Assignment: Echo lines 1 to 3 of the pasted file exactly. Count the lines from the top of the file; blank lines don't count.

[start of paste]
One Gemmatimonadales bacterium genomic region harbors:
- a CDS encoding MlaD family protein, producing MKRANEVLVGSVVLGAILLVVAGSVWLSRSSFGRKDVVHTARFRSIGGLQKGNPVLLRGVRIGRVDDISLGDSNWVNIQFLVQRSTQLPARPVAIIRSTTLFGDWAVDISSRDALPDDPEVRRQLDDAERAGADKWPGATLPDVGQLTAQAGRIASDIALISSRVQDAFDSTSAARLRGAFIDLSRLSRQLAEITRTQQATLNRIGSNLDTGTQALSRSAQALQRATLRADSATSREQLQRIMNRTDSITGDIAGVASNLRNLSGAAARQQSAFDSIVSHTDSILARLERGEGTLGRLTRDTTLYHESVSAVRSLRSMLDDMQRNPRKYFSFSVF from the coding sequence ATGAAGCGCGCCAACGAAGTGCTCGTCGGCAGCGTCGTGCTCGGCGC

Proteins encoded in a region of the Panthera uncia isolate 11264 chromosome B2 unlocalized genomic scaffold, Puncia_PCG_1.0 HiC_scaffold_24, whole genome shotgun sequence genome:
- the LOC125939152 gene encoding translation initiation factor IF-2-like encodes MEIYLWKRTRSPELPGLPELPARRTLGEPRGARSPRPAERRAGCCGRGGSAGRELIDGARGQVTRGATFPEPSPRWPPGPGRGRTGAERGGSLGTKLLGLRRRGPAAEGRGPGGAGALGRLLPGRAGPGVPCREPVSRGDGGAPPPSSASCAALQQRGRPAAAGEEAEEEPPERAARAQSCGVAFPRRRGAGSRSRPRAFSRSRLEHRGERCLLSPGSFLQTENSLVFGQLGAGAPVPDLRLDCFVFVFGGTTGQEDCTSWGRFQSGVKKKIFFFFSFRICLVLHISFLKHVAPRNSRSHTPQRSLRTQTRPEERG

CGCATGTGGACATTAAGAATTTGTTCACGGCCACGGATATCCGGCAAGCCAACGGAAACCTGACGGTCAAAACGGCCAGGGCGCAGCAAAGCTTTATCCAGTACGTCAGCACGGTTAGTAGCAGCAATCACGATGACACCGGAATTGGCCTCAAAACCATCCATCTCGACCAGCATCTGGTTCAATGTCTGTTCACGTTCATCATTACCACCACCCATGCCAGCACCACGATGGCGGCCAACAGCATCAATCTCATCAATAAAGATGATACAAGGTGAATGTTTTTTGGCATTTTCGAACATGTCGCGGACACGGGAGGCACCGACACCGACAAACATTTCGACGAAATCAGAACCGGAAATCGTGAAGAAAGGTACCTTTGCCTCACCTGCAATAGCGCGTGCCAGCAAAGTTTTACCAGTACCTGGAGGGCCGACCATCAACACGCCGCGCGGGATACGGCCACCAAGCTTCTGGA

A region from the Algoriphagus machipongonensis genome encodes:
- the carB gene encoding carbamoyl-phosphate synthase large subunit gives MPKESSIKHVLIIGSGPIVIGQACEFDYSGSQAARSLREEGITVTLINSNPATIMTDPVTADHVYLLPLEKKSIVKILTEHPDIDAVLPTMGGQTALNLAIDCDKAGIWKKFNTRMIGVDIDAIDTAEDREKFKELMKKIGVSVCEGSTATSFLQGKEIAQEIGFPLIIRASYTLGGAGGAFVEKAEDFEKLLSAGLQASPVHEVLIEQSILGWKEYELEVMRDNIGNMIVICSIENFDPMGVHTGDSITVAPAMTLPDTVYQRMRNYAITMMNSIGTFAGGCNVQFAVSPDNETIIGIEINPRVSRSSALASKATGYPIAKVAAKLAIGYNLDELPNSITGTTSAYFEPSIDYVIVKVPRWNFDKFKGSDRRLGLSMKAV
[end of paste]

One Gemmatimonadales bacterium genomic region harbors:
- a CDS encoding MlaD family protein, producing MKRANEVLVGSVVLGAILLVVAGSVWLSRSSFGRKDVVHTARFRSIGGLQKGNPVLLRGVRIGRVDDISLGDSNWVNIQFLVQRSTQLPARPVAIIRSTTLFGDWAVDISSRDALPDDPEVRRQLDDAERAGADKWPGATLPDVGQLTAQAGRIASDIALISSRVQDAFDSTSAARLRGAFIDLSRLSRQLAEITRTQQATLNRIGSNLDTGTQALSRSAQALQRATLRADSATSREQLQRIMNRTDSITGDIAGVASNLRNLSGAAARQQSAFDSIVSHTDSILARLERGEGTLGRLTRDTTLYHESVSAVRSLRSMLDDMQRNPRKYFSFSVF from the coding sequence ATGAAGCGCGCCAACGAAGTGCTCGTCGGCAGCGTCGTGCTCGGCGC

Proteins encoded in a region of the Panthera uncia isolate 11264 chromosome B2 unlocalized genomic scaffold, Puncia_PCG_1.0 HiC_scaffold_24, whole genome shotgun sequence genome: